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By Abigail Dove
The Division of Atomic, Molecular, and Optical Physics (DAMOP) is a home for physicists engaged in fundamental research on atoms, molecules, photons, and their interactions. These researchers investigate a wide range of phenomena, including ultrafast and strong field physics, collisions and spectroscopy, quantum optics, plasmas, and precision measurements.
Founded in 1943 as the “Division of Electron and Ion Optics,” DAMOP has the distinction of being the oldest division in APS. It evolved over the years into the “Division of Electron Physics” in 1947 and became the “Division of Electron and Atomic Physics” in 1966, finally becoming DAMOP in 1986.
As the first APS division, DAMOP led the way for other specialized units within APS, which since its founding in 1899 had been a single body with no internal subdivisions. Just one year after DAMOP’s establishment the Division of Polymer Physics (DPOLY) was formed in 1944, followed by the Division of Condensed Matter Physics (DCMP) in 1947 (see APS News April 2019).
The move toward subdivisions was initially met with some skepticism from some in the physics community, who feared that it would incite too much fragmentation in what was then a much smaller field. On this issue, Karl Darrow, the Secretary of APS at the time, noted in 1943 that “The natural tendency of any growing science is to subdivide itself. Paradoxical as it may sound, this is regarded by […] the Society as a step in the direction of unity and not disintegration.” He emphasized that APS benefits from the emergence of specialized subdivisions because it ensures that everyone in the physics community, no matter how different their academic interests, can “continue to regard themselves and to be regarded as being physicists and members of a society of physicists.”
Almost 80 years later, this has proven to be the case: Today APS has 17 divisions, 13 topical groups, 10 geographical sections, and 9 forums, all operating synergistically with ample crosstalk and collaboration.
In addition to being the oldest, DAMOP also ranks among the largest units at APS, approximately 3,200 members strong. Notably, over 40% of DAMOP members are students, underscoring the vibrancy of this rapidly developing field and reinforcing what DAMOP chair John Bollinger (NIST) characterized as “a culture of sharing, support, openness, and scientific curiosity.”
Fundamental research in the domain of atomic, molecular, and optical – or “AMO” – physics has been instrumental in the development of methods for the control and manipulation of atoms, molecules, charged particles, and light. As DAMOP Past Chair Marianna Safronova (University of Delaware) explained, the natural synergy between these aspects of fundamental AMO research and other areas of physics has enabled close relationships and collaborations with several other APS units, including the Divisions of Quantum Information (DQI; see APS News December 2019), Laser Science (DLS), and Nuclear Physics (DNP), and the Topical Group on Precision Measurement and Fundamental Constants (GPMFC).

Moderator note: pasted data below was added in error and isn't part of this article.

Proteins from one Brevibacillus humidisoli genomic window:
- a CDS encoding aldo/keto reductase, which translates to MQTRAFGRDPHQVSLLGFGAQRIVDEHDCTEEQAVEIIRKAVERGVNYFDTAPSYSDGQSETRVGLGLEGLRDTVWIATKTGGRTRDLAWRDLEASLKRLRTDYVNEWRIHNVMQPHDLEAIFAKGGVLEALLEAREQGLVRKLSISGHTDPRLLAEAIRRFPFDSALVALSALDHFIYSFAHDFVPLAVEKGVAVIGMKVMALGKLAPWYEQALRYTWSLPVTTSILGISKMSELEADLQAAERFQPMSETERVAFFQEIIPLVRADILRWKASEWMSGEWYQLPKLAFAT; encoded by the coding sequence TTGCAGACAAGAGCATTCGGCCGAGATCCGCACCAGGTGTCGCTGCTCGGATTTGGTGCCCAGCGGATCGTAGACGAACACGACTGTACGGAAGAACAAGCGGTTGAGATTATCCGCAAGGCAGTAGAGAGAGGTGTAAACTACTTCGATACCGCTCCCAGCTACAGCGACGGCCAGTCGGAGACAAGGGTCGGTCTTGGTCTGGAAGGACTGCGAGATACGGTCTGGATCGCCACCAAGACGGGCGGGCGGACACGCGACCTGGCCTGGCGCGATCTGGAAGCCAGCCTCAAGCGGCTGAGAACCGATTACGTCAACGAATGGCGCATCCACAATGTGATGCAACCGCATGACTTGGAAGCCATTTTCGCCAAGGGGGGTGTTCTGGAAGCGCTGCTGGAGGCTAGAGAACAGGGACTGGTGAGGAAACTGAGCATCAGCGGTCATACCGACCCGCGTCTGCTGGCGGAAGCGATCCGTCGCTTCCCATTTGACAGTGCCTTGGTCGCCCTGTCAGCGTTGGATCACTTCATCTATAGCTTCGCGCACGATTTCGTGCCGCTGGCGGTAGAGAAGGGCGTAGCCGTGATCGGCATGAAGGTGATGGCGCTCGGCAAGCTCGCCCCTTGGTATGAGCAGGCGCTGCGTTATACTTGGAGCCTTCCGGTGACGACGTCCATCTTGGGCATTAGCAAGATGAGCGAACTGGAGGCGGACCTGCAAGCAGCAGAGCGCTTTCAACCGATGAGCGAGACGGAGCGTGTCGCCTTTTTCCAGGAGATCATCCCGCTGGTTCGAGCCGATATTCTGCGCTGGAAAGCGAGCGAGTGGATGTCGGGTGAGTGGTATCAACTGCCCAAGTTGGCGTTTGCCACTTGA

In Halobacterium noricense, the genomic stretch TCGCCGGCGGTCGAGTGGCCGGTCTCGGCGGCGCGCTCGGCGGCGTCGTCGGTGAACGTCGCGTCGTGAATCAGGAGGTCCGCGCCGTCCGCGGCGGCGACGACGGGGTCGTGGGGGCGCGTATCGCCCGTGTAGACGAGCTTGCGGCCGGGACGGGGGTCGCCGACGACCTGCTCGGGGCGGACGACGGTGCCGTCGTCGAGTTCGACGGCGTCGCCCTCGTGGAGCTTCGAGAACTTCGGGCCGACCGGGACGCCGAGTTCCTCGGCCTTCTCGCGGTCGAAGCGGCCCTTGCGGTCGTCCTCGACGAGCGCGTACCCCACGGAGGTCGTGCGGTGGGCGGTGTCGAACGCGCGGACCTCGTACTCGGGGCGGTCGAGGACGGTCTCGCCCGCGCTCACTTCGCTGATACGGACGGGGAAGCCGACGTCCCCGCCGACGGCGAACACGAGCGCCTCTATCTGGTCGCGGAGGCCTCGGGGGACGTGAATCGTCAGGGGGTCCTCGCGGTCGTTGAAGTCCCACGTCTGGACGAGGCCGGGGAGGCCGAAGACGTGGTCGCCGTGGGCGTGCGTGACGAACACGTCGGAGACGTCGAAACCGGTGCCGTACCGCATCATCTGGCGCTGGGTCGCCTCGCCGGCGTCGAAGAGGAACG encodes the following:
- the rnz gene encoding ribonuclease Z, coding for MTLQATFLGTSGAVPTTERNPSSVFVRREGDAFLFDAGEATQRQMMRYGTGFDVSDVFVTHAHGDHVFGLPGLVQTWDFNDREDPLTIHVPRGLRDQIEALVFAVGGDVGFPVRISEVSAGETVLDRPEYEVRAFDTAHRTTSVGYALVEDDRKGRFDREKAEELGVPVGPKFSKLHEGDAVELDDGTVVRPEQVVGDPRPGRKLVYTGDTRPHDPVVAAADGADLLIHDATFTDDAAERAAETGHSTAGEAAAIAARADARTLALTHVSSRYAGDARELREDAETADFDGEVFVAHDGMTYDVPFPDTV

A particular point of pride for DAMOP is its long-running Annual Meeting. With a typical attendance of 1,000 to 1,200 people, this meeting provides a more intimate forum to discuss AMO physics specifically—itself already a broad field. Besides a large selection of invited talks (the topics of which are proposed by the broader AMO community), the meeting also includes graduate student symposia, career development events, and an annual workshop on precision measurement and fundamental concepts from APS’ GPMFC (which rotates between the DAMOP Annual Meeting and the APS April Meeting).
“It’s the best conference on AMO physics in the United States to see the perspective of the entire field,” noted Safronova, “I would encourage even first year graduate students to attend.”
Echoed Bollinger, “AMO science has undergone much growth during the last 30 years, and this has produced a proliferation of smaller topical meetings. DAMOP, in particular through its Annual Meeting, brings together the different topical areas of research. One of my biggest aspirations is to keep these connections healthy and vibrant because scientific diversity is important for progress to be made.”
Looking to the future, Bollinger’s top priorities for DAMOP are two-fold – to “build connections with other divisions and units in APS” and to “increase the diversity of the DAMOP membership” (currently >80% male). Safronova also emphasized the importance of increasing international collaborations. She elaborated that with largely table-top research, international collaboration wasn’t an intrinsic requirement part of AMO physics historically, but that is beginning to change – most notably in subfields such as atomic clocks, which involve a geographically distributed network of clocks.
Overall, over 77 years and counting, DAMOP has proven itself as a major cornerstone of APS as a whole, and a leader among divisions toward openness and collaboration. More information on this unit can be found at the DAMOP website.
The author is a freelance writer in Stockholm, Sweden
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